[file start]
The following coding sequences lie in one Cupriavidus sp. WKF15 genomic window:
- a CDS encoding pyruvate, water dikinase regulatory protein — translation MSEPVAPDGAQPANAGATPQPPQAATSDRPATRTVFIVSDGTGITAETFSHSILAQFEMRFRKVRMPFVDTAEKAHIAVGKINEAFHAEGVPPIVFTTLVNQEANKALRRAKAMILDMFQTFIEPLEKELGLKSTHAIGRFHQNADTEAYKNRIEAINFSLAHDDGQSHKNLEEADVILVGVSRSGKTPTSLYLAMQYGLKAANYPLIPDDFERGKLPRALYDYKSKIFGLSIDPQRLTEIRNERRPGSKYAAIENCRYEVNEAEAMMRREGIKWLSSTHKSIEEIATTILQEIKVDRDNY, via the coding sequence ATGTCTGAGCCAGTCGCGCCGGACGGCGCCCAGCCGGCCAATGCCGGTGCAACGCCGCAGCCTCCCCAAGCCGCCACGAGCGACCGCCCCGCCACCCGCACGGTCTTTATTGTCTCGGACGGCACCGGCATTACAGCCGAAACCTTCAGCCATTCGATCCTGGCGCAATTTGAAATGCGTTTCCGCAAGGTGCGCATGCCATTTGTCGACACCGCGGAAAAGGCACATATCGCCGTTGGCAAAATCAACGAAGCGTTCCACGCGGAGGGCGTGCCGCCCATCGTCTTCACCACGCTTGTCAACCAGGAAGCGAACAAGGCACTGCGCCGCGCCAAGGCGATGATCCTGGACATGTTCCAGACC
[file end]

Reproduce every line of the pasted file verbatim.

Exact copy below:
The following coding sequences lie in one Cupriavidus sp. WKF15 genomic window:
- a CDS encoding pyruvate, water dikinase regulatory protein — translation MSEPVAPDGAQPANAGATPQPPQAATSDRPATRTVFIVSDGTGITAETFSHSILAQFEMRFRKVRMPFVDTAEKAHIAVGKINEAFHAEGVPPIVFTTLVNQEANKALRRAKAMILDMFQTFIEPLEKELGLKSTHAIGRFHQNADTEAYKNRIEAINFSLAHDDGQSHKNLEEADVILVGVSRSGKTPTSLYLAMQYGLKAANYPLIPDDFERGKLPRALYDYKSKIFGLSIDPQRLTEIRNERRPGSKYAAIENCRYEVNEAEAMMRREGIKWLSSTHKSIEEIATTILQEIKVDRDNY, via the coding sequence ATGTCTGAGCCAGTCGCGCCGGACGGCGCCCAGCCGGCCAATGCCGGTGCAACGCCGCAGCCTCCCCAAGCCGCCACGAGCGACCGCCCCGCCACCCGCACGGTCTTTATTGTCTCGGACGGCACCGGCATTACAGCCGAAACCTTCAGCCATTCGATCCTGGCGCAATTTGAAATGCGTTTCCGCAAGGTGCGCATGCCATTTGTCGACACCGCGGAAAAGGCACATATCGCCGTTGGCAAAATCAACGAAGCGTTCCACGCGGAGGGCGTGCCGCCCATCGTCTTCACCACGCTTGTCAACCAGGAAGCGAACAAGGCACTGCGCCGCGCCAAGGCGATGATCCTGGACATGTTCCAGACC